Jeanette Winterson has just written a memoir. I’d read her first novel, Oranges Are Not the Only Fruit, a semi-autobiographic novel that begins with the protagonist’s revelation of her adoption. I read Oranges in college, and despite Winterson’s memorable protagonist, the story did not remain as an “adoption” story in my mind. I wasn’t paying such close attention then.
Winterson’s memoir, Why Be Happy When You Could Be Normal?, centers upon her adoption. On the fist page, in fact, Winterson grounds her memoir here. David Copperfield-like, she must begin at the beginning. Winterson has written beautifully the struggle that I have anticipated, read about, and hope to weather.
Adopted children are self-invented because we have to be; there is an absence, a void, a question mark at the very beginning of our lives. A crucial part of our story is gone, and violently, like bomb in the womb.
The baby explodes into an unknown world that is only knowable through some kind of a story — of course that is how we all live, it’s the narrative of our lives, but adoption drops you into the story after it has started. It’s like reading a book with the first few pages missing. It’s like arriving after curtain up. The feeling that something is missing never, ever, leaves you — and it can’t, and shouldn’t because something is missing.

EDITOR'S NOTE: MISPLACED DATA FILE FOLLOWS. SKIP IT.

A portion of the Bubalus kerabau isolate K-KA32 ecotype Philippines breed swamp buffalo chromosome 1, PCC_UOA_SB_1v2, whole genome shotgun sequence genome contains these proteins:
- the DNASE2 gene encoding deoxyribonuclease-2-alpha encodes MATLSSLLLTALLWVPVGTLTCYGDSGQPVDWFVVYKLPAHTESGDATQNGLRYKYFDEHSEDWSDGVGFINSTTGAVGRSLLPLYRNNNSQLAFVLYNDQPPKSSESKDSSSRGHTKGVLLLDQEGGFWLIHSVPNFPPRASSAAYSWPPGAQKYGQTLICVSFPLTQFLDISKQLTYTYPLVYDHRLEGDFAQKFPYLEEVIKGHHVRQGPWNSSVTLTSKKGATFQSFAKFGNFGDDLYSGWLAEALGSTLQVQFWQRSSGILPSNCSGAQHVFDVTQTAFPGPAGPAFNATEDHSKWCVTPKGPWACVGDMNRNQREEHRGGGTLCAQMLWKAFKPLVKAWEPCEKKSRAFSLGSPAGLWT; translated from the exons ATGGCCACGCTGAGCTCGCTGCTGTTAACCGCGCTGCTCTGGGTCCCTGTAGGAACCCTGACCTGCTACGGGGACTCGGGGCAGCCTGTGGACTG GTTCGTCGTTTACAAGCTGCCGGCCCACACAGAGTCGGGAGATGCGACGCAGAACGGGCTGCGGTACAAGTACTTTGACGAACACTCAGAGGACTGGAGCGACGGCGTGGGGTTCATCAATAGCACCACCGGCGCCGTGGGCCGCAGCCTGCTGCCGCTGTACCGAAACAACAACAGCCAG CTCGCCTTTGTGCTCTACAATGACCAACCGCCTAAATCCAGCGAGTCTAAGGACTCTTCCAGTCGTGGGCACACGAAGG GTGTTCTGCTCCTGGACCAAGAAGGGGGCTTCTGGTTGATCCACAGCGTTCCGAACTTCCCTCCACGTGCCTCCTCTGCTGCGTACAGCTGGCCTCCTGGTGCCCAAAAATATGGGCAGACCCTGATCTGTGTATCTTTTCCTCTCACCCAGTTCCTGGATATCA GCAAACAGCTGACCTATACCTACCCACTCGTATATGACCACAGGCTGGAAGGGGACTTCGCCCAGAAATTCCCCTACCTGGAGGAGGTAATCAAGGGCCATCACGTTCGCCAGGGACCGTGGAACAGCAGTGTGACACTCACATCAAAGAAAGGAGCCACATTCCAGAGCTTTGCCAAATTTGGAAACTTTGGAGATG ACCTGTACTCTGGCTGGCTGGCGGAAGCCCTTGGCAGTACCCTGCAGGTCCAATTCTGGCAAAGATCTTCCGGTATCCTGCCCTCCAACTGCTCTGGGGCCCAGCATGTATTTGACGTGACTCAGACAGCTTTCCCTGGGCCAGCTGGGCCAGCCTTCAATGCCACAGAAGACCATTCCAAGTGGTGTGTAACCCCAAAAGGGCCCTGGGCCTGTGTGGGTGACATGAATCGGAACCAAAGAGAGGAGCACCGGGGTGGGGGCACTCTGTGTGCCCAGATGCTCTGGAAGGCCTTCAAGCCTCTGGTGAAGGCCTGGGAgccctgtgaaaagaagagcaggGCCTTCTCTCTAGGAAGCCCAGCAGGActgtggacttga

That isn’t of its nature negative. The missing part, the missing past, can be an opening, not a void. It can be an entry as well as an exit. It is the fossil record, the imprint of another life, and although you can never have that life, your fingers trace the space where it might have been, and your fingers learn a kind of Braille.
I suppose all of us, adopted or not, at some time or another, wonder about the what ifs of our lives. Adoption, it seems, forces the issue of the what ifs because they are not optional daydreams, or a roads not taken. When non-adopted folks ponder the what ifs, we ponder the choices and paths we’ve encountered. When adoptees ponder, they must lean into those what ifs with the full knowledge of the lack, as Winterson notes, what is missing.
The fossil record that Winterson feels, but does not “know” is available to adoptees in varying stages of completion. I suppose some adoptees may have trunks laden with fossils, while others hold the merest scrap of pre-history.
Gorilla Girl’s collections of rocks and stones, sticks and flowers, acorns and pine cones, understood as symbolic fossils of her own journey, take on a whole new meaning after reading Winterson. Perhaps we need to make a summer journey to Traverse Bay and Little Traverse Bay around Petoskey, Michigan, if only to search for the stones that JY wrote of in her blog. These beautiful fossils might help Gorilla Girl and Monkey Man to make the links between the past and the present, between the now and the possible.